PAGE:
In a world that is as heavily inclined towards one gender as ours, it takes double the courage for the marginalised to accomplish even the most basic things. Imagine, then, the struggles of those who dream of making it big.
We are talking about women athletes who had to face sexism from a very young age because the idea of a girl playing sports was too repulsive for society. Here's all the stuff they had to hear while growing up, and honestly, we couldn't be prouder of them for giving it back to the naysayers.
1. Mithali Raj was asked to quit cricket because her relatives did not want her to get tanned. Decades later, she has established herself as a modern-day legend.
Cricket is a rough game, and I come from a Tamilian family where it was a different scenario altogether. My grandparents, aunts, or uncles were not very encouraging because they felt that my dad was pushing me into the sport. “She is a girl. Why are you putting her into a sport that is so rough? She will play with boys, will get tanned,” they used to say things like these. And initially, because I was putting so many hours into practice, I was missing many family gatherings and functions. So it didn’t go down well with the family.
2. Sania Mirza was told she can't be a mother and a professional tennis player at the same time. She returned to court 4 months after having a child.
(People would say) If you become so dark who will marry you? How will you go for tournaments when you have to run a family? Your sporting career ends as soon as you become a mother.
3. Saina Nehwal had to abandon her relatives because they thought girls should not participate in things meant for boys. She went on to win India's first Olympic medal in badminton.
My grandmother did not come to see me until a month after my birth. I was born seven years after my only sister Chandranshu and my birth was a big disappointment for her. (Besides) My uncles and other relatives are against encouraging girls in every aspect and that includes sports.
4. Vinesh Phogat was told it is wrong to be wrestling in shorts. She became the first woman from the country to win gold in both Asian Games and Commonwealth Games.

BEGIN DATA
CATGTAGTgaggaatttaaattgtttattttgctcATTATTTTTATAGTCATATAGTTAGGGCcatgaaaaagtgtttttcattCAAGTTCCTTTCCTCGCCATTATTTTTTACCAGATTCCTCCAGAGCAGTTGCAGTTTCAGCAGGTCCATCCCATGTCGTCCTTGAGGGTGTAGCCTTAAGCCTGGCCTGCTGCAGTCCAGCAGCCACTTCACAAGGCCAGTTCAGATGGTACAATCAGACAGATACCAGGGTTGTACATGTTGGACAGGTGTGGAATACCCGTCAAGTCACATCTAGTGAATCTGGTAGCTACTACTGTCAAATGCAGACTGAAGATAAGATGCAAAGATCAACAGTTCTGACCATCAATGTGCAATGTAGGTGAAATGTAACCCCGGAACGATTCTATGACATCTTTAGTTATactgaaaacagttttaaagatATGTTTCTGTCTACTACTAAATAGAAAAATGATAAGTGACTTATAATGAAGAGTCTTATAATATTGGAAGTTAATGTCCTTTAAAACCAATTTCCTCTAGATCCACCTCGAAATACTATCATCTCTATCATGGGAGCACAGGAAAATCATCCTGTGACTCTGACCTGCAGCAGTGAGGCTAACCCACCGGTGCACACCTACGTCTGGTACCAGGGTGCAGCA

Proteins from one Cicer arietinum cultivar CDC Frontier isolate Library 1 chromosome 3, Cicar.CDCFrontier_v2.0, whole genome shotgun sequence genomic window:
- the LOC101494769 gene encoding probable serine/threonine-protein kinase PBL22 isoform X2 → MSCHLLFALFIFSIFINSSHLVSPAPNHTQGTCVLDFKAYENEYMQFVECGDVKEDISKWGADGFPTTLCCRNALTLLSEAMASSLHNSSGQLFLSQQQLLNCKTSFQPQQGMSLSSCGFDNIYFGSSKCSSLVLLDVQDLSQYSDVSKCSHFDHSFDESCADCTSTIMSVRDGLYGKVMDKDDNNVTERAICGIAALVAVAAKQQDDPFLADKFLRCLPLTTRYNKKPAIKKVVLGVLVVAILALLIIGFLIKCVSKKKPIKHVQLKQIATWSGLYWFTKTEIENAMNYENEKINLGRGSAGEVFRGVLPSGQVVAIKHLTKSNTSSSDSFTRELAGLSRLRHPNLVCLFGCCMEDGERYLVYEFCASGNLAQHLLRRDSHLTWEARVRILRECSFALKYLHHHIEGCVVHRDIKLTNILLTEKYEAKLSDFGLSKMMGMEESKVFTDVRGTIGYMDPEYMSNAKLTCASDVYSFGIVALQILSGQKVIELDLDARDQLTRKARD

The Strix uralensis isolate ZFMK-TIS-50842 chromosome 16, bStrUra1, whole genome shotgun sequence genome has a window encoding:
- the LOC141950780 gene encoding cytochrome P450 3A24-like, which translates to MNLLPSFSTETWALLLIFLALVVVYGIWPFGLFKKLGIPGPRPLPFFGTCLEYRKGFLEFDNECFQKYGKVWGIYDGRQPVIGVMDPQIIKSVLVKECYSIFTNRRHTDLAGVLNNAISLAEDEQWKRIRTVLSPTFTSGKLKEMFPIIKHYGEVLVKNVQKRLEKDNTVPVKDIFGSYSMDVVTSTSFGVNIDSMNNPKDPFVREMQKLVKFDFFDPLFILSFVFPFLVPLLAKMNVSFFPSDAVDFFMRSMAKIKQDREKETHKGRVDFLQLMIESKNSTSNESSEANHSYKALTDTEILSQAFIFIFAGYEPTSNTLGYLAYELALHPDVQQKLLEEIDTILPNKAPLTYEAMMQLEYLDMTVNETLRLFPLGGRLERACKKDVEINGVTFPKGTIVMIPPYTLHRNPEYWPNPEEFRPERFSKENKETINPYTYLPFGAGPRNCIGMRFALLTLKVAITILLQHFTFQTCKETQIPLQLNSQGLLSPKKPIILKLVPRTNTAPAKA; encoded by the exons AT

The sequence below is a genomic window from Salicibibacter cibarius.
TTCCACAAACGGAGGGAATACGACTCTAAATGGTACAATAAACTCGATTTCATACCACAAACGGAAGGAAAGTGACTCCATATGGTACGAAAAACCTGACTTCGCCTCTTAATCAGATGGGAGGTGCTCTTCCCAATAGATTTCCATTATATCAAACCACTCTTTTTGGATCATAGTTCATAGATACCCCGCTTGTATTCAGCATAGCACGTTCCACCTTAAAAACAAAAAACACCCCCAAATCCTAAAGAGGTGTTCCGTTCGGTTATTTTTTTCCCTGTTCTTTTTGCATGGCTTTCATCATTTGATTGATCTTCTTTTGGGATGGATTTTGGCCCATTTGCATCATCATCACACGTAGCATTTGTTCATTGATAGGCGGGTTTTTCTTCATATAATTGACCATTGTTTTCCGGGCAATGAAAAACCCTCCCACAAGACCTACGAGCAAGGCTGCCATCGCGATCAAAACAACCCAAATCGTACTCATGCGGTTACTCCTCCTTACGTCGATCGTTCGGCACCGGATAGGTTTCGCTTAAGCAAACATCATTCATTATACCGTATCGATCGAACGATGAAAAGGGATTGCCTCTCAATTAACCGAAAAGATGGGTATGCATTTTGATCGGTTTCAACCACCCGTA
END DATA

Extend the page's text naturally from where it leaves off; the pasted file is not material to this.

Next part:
People would throw us dirty looks when we wore shorts to practise. They would gossip and... say 'this is wrong'.
5. Sakshi Malik was told she will get an injury and become so ugly that no guy would want to marry her. She is now India's lone woman wrestler with an Olympic medal.
(People used to say) She'll develop puffed-out cauliflower ears and become undesirable to potential husbands. It hurt a little and I wondered why people said such mean things, especially when I was so young, and it made me doubt myself.
6. Mary Kom was told boxing is a 'man's game'. She went on to become the only boxer, male or female, to win 8 medals at the World Championships.
My decision to take up boxing wasn’t really something my dad was excited about; he always told me that boxing is a man’s game and I will hurt myself or de-shape my face. He felt boxing would lower my chances of finding a suitable groom. Nonetheless, I pursued the sport in secret till a point when people started recognising me and my performance was covered in media. However, such resistances were stairways of determination in my life.
7. Serena Williams was told she was too confident. She currently has more Grand Slam titles than ANY active tennis player in the world.
At a very young age, I think I was 17, I stopped reading any press about me. I feel like I definitely was scrutinized because I was confident. I was black and I was confident.
8. Geeta Phogat was told that 'wrestling like men' will make her undesirable. Years later, she'd win India its first wrestling gold at the Commonwealth Games.
People used to already say things like, "Who is going to marry girls who wrestle like men?".